Strong b-MSs have the benefit over b-MSs in that those open balls are open in the induced topology, and therefore they share a number of features with the traditional metric space. The aim of the present paper is to formulate and prove FP theorems of contractive mappings in sb-MSs. In Theorem 3.1, Ciric [11] type contraction is applied to find a fixed point of a single-valued map and give extension in sb-MS. Theorem 3.2 and Theorem 3.3 generalize Nadler’s fixed-point theorem [23] by using Banach [9] type and Chatterjea [10] type set-valued contractions in the context of complete b-MSs. The paper is organized as follows. Section 2 is devoted to recalling the basic definitions and lemmas that will be crucial throughout the paper. In Sect. 3, the existence and uniqueness theorems for single-valued mappings satisfying certain contractive condition in sb-MS are proved. In addition, two FP theorems for set-valued mappings having Nadler’s type contractions are designed and proved.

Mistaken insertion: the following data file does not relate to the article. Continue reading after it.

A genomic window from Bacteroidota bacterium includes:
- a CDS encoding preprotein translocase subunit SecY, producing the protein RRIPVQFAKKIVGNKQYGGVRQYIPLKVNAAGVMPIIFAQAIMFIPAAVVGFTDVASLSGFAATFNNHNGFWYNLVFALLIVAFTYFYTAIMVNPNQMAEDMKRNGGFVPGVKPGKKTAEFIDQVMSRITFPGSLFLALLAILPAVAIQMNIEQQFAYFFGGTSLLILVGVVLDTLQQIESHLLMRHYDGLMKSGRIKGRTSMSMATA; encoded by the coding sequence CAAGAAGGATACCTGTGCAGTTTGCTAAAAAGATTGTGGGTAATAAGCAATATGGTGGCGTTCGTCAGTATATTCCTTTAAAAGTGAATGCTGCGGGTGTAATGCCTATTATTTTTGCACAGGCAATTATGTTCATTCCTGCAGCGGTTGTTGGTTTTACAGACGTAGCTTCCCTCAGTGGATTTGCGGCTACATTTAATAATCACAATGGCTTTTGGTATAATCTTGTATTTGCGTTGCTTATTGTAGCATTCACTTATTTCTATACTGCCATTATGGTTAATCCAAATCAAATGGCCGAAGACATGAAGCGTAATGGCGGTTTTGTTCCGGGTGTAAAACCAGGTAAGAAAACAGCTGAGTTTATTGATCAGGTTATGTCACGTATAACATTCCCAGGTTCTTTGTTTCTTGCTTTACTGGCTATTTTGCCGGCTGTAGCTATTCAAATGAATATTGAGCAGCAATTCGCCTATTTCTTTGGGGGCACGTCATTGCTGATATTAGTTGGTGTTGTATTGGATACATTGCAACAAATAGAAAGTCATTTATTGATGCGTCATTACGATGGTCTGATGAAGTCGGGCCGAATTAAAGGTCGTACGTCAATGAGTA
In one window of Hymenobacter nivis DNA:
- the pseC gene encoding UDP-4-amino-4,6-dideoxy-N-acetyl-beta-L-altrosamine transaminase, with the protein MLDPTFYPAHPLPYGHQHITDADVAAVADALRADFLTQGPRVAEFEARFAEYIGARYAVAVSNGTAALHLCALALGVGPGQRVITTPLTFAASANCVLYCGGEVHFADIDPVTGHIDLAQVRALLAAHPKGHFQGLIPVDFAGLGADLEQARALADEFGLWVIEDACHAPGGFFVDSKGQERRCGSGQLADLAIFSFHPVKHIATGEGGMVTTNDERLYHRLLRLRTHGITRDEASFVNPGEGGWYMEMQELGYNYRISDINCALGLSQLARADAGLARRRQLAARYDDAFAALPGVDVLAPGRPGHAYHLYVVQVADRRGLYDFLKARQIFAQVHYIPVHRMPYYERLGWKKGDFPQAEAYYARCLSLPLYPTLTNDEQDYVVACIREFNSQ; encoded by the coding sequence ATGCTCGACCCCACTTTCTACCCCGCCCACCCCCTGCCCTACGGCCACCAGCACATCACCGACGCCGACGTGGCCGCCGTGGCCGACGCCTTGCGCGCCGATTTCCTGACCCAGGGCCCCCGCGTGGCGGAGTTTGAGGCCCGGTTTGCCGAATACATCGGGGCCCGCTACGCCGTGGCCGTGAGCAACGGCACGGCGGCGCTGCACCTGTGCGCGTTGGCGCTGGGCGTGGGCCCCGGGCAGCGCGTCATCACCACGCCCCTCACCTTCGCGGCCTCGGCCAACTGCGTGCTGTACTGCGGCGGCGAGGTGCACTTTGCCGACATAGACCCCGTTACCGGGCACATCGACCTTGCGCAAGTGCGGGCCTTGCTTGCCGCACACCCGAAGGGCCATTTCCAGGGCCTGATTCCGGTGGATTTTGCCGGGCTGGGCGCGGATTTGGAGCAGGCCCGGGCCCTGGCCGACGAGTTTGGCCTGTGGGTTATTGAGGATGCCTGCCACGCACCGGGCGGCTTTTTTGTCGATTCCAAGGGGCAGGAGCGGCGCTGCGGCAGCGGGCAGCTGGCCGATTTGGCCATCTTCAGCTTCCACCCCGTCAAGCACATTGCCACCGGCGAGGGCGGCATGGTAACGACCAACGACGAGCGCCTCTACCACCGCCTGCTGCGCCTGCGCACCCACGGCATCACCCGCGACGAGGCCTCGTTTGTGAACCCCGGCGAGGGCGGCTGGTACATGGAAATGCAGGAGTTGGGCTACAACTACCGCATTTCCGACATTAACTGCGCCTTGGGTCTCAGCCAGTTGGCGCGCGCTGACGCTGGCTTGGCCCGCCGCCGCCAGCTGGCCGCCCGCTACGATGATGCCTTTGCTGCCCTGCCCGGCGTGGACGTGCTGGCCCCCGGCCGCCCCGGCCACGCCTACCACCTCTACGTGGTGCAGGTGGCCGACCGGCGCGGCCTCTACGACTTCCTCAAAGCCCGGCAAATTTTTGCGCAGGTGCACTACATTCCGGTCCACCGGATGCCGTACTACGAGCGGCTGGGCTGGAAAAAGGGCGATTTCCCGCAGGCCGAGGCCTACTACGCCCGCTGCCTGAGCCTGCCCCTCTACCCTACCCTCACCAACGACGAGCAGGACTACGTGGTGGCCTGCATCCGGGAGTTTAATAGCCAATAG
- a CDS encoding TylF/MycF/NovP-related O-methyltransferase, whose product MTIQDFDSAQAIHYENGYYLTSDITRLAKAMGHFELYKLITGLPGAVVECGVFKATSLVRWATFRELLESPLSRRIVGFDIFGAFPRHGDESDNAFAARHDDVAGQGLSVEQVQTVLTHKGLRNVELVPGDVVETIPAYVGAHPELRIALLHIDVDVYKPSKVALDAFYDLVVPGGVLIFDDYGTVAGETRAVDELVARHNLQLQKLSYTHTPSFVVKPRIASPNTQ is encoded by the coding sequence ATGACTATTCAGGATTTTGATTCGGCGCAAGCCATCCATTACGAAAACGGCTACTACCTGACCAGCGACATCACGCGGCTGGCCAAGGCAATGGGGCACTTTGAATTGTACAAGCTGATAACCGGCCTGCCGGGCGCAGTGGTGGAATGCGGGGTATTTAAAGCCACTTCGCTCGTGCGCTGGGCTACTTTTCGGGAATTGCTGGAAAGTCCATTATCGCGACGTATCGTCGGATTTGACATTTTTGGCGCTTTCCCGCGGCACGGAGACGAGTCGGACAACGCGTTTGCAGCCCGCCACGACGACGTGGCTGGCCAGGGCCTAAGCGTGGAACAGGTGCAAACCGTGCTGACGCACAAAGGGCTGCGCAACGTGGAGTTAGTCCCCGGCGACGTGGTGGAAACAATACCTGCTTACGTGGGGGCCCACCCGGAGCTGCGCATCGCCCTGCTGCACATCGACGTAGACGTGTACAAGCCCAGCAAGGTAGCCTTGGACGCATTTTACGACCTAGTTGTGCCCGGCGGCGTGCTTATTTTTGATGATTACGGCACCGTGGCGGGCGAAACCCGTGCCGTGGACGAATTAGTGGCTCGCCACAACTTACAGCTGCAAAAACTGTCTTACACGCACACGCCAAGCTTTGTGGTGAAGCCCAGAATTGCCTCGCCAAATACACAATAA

Preliminaries

Definition 2.1

A FP of a self-mapping \(G:\Omega \to \Omega \) on a nonempty set Ω is an element \(a \in \Omega \) which is mapped onto itself, i.e. a is called a FP of G if \(\boldsymbol{G} ( \boldsymbol{a} ) =\boldsymbol{a}\).

Example

The mapping \(F:R \to R\) defined by \(F(a) = \sin a\) has 0 as a fixed point.

Definition 2.2

A pair of self-mappings have a common FP \(F,G:\Omega \to \Omega \) is a point \(a \in \Omega \) for which

$$\begin{aligned} F(a) = G(a) = a. \end{aligned}$$

Definition 2.3